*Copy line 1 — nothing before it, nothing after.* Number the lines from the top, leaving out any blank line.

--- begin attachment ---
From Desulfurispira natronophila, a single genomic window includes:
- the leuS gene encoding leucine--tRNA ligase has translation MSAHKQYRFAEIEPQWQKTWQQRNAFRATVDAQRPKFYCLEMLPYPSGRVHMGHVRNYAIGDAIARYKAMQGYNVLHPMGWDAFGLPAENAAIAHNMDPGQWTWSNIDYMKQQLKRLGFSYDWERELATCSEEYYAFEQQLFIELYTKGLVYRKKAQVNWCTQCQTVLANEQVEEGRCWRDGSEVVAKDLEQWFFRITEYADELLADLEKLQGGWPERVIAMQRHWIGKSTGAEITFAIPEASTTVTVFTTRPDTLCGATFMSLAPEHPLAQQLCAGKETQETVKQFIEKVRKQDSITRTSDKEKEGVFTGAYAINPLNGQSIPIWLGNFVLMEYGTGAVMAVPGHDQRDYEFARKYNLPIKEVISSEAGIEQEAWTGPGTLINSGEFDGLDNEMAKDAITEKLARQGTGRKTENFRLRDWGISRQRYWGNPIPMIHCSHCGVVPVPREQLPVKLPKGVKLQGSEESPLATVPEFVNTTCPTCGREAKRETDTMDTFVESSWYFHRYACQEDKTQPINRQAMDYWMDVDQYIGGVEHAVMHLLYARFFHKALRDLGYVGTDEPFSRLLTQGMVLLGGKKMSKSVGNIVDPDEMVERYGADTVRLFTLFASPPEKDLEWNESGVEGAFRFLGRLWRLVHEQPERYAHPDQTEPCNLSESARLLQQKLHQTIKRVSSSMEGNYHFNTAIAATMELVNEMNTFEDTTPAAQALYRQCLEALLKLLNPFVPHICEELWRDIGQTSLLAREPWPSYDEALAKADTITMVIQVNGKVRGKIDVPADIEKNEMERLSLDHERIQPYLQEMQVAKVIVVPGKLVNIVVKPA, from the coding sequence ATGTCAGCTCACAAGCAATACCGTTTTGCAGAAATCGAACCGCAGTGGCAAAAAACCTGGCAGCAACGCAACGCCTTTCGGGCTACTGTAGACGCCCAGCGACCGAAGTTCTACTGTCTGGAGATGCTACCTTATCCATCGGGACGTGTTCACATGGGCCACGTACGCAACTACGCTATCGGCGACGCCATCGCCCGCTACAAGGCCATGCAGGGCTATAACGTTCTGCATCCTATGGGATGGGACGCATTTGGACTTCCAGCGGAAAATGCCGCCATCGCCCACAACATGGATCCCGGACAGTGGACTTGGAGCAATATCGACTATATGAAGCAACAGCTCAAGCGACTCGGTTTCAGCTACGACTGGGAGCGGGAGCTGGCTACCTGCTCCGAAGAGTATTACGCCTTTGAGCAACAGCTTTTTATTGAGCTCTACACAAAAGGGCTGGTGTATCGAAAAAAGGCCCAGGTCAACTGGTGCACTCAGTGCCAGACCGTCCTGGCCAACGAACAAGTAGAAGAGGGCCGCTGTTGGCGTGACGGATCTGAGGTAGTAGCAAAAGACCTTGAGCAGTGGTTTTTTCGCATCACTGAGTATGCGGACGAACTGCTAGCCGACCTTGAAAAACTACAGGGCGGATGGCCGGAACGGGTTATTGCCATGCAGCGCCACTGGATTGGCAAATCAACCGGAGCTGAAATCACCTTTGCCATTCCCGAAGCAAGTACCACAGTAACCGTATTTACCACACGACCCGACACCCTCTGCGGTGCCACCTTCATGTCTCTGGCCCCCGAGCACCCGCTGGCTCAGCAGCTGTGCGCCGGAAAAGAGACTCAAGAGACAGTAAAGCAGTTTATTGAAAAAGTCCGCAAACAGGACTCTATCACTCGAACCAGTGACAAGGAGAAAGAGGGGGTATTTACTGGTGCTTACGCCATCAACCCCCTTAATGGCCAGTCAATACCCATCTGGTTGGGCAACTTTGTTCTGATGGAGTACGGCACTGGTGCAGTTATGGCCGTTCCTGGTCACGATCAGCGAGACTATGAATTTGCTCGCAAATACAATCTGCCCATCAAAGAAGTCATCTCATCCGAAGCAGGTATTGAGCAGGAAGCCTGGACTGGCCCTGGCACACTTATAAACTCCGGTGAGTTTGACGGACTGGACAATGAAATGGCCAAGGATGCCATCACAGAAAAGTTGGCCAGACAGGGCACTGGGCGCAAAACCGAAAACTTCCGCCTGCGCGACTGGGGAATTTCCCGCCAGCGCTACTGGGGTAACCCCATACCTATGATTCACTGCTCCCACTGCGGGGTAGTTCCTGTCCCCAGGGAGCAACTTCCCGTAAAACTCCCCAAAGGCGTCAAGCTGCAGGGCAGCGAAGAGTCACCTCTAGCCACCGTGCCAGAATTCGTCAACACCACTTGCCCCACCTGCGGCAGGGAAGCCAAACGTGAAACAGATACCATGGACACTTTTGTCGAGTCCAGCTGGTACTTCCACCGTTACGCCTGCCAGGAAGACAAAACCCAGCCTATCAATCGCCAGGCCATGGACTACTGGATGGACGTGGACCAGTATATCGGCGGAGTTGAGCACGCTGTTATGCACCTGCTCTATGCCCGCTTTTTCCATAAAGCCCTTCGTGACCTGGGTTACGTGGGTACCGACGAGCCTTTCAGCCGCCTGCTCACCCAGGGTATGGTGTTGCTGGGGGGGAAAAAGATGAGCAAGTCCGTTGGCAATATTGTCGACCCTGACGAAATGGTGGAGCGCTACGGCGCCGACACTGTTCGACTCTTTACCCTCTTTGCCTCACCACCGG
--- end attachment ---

From Desulfurispira natronophila, a single genomic window includes: